Cryptocurrencies have quickly gone from buzz to bust.
"The Great Crypto Crash of 2018" is now even more drastic than when the dot-com bubble burst in 2000, Bloomberg reported Wednesday. Virtual currencies have plummeted 80 percent since January, and selloffs are only poised to worsen this month.
— Camila Russo (@CamiRusso) September 12, 2018
Even during the worst of the dot-com bust, the Nasdaq Composite Index showed a decline of 78 percent. Crypto-defenders point out that the industry recovered and went on to make a revolutionary changes to society, but for now, those who bet big on Bitcoin may be swallowing their pride to accept some major losses.
The new low among top cryptocurrencies may mean that one currency may come out on top as a "winner takes all" result. Experts told Bloomberg that winner would likely be Bitcoin, which fell the least compared to its competitors. Fervor over crypto's potential to reinvent industries all over the world had early adopters racing to buy up blockchain-powered currency, but security flaws and tightened regulations reportedly sent wary buyers running.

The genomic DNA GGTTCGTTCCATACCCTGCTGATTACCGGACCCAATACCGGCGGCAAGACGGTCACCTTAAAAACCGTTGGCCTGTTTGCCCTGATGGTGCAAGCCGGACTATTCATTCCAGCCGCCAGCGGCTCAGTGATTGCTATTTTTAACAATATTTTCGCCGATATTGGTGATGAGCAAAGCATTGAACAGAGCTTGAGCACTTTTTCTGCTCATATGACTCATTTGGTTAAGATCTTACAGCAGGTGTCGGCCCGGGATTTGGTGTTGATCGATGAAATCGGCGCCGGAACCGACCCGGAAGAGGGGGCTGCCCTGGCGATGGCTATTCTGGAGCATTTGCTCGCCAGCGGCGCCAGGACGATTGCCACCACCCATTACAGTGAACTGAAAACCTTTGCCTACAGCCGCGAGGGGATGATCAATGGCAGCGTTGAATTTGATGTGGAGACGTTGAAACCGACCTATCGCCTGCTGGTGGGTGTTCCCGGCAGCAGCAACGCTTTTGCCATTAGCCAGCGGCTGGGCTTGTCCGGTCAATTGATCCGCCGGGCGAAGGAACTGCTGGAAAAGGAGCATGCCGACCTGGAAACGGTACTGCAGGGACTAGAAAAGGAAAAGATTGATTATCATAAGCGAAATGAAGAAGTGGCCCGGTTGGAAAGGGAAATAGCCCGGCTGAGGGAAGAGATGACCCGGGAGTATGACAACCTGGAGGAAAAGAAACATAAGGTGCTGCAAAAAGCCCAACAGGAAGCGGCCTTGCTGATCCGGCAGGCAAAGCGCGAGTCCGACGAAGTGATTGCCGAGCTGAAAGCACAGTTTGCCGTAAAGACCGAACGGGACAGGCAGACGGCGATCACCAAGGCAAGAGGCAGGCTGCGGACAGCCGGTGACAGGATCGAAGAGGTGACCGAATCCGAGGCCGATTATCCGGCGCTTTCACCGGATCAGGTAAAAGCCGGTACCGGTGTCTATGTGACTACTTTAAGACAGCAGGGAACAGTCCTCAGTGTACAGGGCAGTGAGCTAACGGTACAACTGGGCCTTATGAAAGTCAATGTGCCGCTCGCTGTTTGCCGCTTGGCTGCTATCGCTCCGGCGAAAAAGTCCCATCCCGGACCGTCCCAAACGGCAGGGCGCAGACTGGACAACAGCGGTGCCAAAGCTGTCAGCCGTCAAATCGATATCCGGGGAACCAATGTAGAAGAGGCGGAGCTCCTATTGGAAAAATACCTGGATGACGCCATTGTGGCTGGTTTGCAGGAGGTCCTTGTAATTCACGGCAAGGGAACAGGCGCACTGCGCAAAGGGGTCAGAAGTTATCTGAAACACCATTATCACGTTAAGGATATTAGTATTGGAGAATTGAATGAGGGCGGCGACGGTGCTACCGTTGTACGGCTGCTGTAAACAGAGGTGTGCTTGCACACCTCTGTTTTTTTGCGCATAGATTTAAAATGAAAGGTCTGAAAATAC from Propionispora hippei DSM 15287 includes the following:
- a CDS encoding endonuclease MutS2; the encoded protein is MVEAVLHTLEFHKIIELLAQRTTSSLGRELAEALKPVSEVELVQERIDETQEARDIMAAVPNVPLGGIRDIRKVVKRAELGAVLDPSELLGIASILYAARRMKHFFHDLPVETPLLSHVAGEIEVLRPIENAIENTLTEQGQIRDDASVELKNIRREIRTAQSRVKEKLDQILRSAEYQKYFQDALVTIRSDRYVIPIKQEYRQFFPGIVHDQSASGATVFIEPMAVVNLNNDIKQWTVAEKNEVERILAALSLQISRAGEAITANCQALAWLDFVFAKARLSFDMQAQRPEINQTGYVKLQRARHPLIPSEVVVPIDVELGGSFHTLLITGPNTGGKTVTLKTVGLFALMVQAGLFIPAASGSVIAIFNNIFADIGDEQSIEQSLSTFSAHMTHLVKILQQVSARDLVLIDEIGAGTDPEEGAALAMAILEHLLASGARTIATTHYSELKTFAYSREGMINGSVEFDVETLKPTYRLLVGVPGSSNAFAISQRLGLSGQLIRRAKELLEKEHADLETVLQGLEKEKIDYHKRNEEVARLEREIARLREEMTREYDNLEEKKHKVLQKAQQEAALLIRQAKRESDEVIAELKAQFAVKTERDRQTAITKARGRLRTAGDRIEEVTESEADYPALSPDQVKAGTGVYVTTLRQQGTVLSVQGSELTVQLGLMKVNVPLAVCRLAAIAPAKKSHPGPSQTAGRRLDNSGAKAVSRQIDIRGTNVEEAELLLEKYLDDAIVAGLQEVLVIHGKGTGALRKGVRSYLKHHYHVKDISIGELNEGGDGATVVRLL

There could be big changes coming to how Americans watch their sports. Bob Iger, the CEO of Walt Disney — the parent company of ESPN — told CNBC's Squawk Box that he sees ESPN becoming an online-only channel sold directly to customers, à la HBO Now. While Iger imagines the shift taking place in five or more years, he added that, "If we end up seeing more erosion in the so-called multichannel [cable and satellite TV] bundle, quality will win out."
Apple-TV-owning sports fans shouldn't celebrate just yet, though. Forbes calculated the hypothetical cost of such a service, and ESPN clocked in at a steep $36.30 a month. HBO Now, by comparison, only costs $15 a month — and Beta Research found that the perceived value of ESPN to its consumers is a mere $1.45 a month. And come on, is the ability to stream the World Series of Poker really worth it? Jeva Lange